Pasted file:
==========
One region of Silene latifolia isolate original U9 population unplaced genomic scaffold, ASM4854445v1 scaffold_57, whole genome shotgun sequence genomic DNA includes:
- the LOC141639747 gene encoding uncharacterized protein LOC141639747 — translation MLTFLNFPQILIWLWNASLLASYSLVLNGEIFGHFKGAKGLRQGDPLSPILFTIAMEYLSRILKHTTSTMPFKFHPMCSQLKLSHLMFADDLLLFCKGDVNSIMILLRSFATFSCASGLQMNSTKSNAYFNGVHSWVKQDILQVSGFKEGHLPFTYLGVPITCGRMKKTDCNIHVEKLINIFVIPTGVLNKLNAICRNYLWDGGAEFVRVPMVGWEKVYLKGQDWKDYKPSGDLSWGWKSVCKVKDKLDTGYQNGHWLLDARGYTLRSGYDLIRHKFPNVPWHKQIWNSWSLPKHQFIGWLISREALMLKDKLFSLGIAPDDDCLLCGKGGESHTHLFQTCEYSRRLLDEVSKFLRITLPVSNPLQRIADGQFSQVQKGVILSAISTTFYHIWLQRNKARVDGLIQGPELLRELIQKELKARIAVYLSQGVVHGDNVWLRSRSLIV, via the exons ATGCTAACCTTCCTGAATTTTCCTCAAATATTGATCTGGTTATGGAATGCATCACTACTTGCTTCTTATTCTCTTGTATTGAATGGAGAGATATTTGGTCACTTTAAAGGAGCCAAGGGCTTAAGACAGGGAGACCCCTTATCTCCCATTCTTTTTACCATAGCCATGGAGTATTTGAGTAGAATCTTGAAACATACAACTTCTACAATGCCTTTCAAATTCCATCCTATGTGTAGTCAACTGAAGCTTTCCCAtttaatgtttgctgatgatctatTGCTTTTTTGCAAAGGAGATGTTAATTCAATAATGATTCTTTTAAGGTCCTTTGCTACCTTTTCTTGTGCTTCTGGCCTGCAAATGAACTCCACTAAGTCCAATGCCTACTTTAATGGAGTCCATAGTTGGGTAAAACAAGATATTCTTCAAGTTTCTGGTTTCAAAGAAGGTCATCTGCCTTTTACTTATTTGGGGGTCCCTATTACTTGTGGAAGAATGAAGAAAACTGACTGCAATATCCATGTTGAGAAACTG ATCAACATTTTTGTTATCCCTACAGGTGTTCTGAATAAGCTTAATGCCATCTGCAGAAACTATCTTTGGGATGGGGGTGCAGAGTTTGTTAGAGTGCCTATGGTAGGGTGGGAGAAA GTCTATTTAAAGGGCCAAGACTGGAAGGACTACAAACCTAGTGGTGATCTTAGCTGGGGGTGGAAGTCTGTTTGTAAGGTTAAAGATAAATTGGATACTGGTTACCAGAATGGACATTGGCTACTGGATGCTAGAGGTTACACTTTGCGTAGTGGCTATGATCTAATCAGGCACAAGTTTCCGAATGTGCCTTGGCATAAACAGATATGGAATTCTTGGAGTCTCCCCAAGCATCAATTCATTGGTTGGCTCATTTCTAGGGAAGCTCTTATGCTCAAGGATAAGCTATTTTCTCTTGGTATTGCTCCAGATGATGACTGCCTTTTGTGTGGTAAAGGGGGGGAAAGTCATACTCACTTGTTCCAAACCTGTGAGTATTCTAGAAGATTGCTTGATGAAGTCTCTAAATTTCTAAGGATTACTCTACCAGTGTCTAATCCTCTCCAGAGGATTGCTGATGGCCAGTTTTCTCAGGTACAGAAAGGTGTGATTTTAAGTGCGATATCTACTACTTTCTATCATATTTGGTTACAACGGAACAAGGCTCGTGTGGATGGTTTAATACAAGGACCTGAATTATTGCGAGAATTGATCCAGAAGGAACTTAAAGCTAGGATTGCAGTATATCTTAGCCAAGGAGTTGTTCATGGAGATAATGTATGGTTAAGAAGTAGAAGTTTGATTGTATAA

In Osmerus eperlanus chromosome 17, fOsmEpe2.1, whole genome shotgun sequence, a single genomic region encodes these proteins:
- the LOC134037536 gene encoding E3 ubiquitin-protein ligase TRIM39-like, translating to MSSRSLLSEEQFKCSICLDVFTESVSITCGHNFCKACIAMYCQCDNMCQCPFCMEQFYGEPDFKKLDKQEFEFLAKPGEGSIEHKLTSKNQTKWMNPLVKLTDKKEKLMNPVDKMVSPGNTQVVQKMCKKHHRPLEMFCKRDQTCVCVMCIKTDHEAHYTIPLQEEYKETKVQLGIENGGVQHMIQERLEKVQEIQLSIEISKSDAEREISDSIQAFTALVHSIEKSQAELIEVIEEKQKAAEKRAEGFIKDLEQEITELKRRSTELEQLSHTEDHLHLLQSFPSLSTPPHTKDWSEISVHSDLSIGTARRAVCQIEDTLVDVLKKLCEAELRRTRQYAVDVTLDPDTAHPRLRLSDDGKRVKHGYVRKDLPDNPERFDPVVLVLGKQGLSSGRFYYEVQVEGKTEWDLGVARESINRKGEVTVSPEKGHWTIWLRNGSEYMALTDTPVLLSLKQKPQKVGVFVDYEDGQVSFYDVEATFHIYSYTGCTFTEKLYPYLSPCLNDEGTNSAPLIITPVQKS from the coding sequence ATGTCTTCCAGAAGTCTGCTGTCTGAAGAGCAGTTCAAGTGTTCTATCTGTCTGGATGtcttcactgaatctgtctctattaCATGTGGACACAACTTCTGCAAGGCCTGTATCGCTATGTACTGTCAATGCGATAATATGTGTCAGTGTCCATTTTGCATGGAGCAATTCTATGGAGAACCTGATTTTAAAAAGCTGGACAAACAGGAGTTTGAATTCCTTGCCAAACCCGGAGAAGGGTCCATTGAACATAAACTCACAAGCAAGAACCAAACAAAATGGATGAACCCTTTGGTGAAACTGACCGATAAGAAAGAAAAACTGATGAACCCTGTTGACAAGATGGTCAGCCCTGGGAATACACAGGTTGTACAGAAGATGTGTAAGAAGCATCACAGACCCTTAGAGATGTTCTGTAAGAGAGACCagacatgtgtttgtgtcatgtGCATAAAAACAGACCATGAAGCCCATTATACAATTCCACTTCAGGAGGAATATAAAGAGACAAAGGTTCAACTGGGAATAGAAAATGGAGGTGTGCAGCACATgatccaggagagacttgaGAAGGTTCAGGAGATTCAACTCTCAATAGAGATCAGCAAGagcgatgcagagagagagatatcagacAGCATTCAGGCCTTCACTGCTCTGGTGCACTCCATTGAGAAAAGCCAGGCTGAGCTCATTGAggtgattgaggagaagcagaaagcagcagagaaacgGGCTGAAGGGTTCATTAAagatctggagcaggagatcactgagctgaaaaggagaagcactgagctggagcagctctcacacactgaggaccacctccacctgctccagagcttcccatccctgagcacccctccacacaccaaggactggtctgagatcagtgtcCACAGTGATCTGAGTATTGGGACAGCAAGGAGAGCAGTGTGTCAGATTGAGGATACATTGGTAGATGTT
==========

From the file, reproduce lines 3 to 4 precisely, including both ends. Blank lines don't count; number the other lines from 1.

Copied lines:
In Osmerus eperlanus chromosome 17, fOsmEpe2.1, whole genome shotgun sequence, a single genomic region encodes these proteins:
- the LOC134037536 gene encoding E3 ubiquitin-protein ligase TRIM39-like, translating to MSSRSLLSEEQFKCSICLDVFTESVSITCGHNFCKACIAMYCQCDNMCQCPFCMEQFYGEPDFKKLDKQEFEFLAKPGEGSIEHKLTSKNQTKWMNPLVKLTDKKEKLMNPVDKMVSPGNTQVVQKMCKKHHRPLEMFCKRDQTCVCVMCIKTDHEAHYTIPLQEEYKETKVQLGIENGGVQHMIQERLEKVQEIQLSIEISKSDAEREISDSIQAFTALVHSIEKSQAELIEVIEEKQKAAEKRAEGFIKDLEQEITELKRRSTELEQLSHTEDHLHLLQSFPSLSTPPHTKDWSEISVHSDLSIGTARRAVCQIEDTLVDVLKKLCEAELRRTRQYAVDVTLDPDTAHPRLRLSDDGKRVKHGYVRKDLPDNPERFDPVVLVLGKQGLSSGRFYYEVQVEGKTEWDLGVARESINRKGEVTVSPEKGHWTIWLRNGSEYMALTDTPVLLSLKQKPQKVGVFVDYEDGQVSFYDVEATFHIYSYTGCTFTEKLYPYLSPCLNDEGTNSAPLIITPVQKS from the coding sequence ATGTCTTCCAGAAGTCTGCTGTCTGAAGAGCAGTTCAAGTGTTCTATCTGTCTGGATGtcttcactgaatctgtctctattaCATGTGGACACAACTTCTGCAAGGCCTGTATCGCTATGTACTGTCAATGCGATAATATGTGTCAGTGTCCATTTTGCATGGAGCAATTCTATGGAGAACCTGATTTTAAAAAGCTGGACAAACAGGAGTTTGAATTCCTTGCCAAACCCGGAGAAGGGTCCATTGAACATAAACTCACAAGCAAGAACCAAACAAAATGGATGAACCCTTTGGTGAAACTGACCGATAAGAAAGAAAAACTGATGAACCCTGTTGACAAGATGGTCAGCCCTGGGAATACACAGGTTGTACAGAAGATGTGTAAGAAGCATCACAGACCCTTAGAGATGTTCTGTAAGAGAGACCagacatgtgtttgtgtcatgtGCATAAAAACAGACCATGAAGCCCATTATACAATTCCACTTCAGGAGGAATATAAAGAGACAAAGGTTCAACTGGGAATAGAAAATGGAGGTGTGCAGCACATgatccaggagagacttgaGAAGGTTCAGGAGATTCAACTCTCAATAGAGATCAGCAAGagcgatgcagagagagagatatcagacAGCATTCAGGCCTTCACTGCTCTGGTGCACTCCATTGAGAAAAGCCAGGCTGAGCTCATTGAggtgattgaggagaagcagaaagcagcagagaaacgGGCTGAAGGGTTCATTAAagatctggagcaggagatcactgagctgaaaaggagaagcactgagctggagcagctctcacacactgaggaccacctccacctgctccagagcttcccatccctgagcacccctccacacaccaaggactggtctgagatcagtgtcCACAGTGATCTGAGTATTGGGACAGCAAGGAGAGCAGTGTGTCAGATTGAGGATACATTGGTAGATGTT